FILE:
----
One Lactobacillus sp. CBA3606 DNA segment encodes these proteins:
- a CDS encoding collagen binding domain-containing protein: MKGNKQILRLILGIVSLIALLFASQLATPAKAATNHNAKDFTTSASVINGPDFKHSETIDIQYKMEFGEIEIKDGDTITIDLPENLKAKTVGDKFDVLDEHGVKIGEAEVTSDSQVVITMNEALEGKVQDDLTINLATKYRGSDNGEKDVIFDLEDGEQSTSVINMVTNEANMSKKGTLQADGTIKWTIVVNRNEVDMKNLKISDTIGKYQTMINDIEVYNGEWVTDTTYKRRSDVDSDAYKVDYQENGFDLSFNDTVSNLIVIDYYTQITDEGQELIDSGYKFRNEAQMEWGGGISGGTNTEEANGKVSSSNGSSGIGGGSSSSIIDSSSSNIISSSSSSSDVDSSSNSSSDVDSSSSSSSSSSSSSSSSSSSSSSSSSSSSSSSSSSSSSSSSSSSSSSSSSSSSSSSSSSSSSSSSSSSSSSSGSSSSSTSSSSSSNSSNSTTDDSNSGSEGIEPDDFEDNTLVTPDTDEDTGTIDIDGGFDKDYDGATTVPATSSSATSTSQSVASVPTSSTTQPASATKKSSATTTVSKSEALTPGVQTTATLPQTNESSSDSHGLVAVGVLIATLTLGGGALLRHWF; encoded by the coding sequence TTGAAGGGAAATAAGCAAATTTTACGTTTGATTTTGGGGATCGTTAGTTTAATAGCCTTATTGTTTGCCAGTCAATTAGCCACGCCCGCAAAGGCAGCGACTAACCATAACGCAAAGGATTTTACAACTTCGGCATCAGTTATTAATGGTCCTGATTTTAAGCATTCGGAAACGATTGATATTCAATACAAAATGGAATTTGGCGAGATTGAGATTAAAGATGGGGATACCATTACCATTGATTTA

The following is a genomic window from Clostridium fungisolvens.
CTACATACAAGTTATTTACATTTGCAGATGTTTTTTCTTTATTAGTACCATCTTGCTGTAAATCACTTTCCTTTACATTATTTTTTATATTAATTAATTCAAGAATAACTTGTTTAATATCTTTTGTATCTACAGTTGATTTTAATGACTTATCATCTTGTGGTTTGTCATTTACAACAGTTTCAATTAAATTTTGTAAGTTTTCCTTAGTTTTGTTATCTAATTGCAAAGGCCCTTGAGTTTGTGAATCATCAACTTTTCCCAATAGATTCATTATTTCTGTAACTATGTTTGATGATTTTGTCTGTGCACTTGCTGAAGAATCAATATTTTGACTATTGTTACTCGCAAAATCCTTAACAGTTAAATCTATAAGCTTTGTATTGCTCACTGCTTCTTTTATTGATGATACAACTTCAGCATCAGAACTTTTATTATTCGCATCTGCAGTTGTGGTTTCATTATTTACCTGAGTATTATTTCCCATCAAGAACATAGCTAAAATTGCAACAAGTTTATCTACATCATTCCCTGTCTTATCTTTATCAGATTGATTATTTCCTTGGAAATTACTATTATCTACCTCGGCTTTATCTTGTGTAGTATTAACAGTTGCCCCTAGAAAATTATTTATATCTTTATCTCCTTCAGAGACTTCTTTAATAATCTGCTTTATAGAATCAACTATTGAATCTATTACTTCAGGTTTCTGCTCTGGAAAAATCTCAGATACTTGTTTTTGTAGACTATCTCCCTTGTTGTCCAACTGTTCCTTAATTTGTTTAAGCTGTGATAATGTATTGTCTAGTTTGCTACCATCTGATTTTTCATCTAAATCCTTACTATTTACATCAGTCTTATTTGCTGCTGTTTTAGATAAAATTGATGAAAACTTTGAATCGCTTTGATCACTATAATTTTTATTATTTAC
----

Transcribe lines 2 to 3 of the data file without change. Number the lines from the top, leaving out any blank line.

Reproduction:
- a CDS encoding collagen binding domain-containing protein: MKGNKQILRLILGIVSLIALLFASQLATPAKAATNHNAKDFTTSASVINGPDFKHSETIDIQYKMEFGEIEIKDGDTITIDLPENLKAKTVGDKFDVLDEHGVKIGEAEVTSDSQVVITMNEALEGKVQDDLTINLATKYRGSDNGEKDVIFDLEDGEQSTSVINMVTNEANMSKKGTLQADGTIKWTIVVNRNEVDMKNLKISDTIGKYQTMINDIEVYNGEWVTDTTYKRRSDVDSDAYKVDYQENGFDLSFNDTVSNLIVIDYYTQITDEGQELIDSGYKFRNEAQMEWGGGISGGTNTEEANGKVSSSNGSSGIGGGSSSSIIDSSSSNIISSSSSSSDVDSSSNSSSDVDSSSSSSSSSSSSSSSSSSSSSSSSSSSSSSSSSSSSSSSSSSSSSSSSSSSSSSSSSSSSSSSSSSSSSSSGSSSSSTSSSSSSNSSNSTTDDSNSGSEGIEPDDFEDNTLVTPDTDEDTGTIDIDGGFDKDYDGATTVPATSSSATSTSQSVASVPTSSTTQPASATKKSSATTTVSKSEALTPGVQTTATLPQTNESSSDSHGLVAVGVLIATLTLGGGALLRHWF; encoded by the coding sequence TTGAAGGGAAATAAGCAAATTTTACGTTTGATTTTGGGGATCGTTAGTTTAATAGCCTTATTGTTTGCCAGTCAATTAGCCACGCCCGCAAAGGCAGCGACTAACCATAACGCAAAGGATTTTACAACTTCGGCATCAGTTATTAATGGTCCTGATTTTAAGCATTCGGAAACGATTGATATTCAATACAAAATGGAATTTGGCGAGATTGAGATTAAAGATGGGGATACCATTACCATTGATTTA

The following is a genomic window from Clostridium fungisolvens.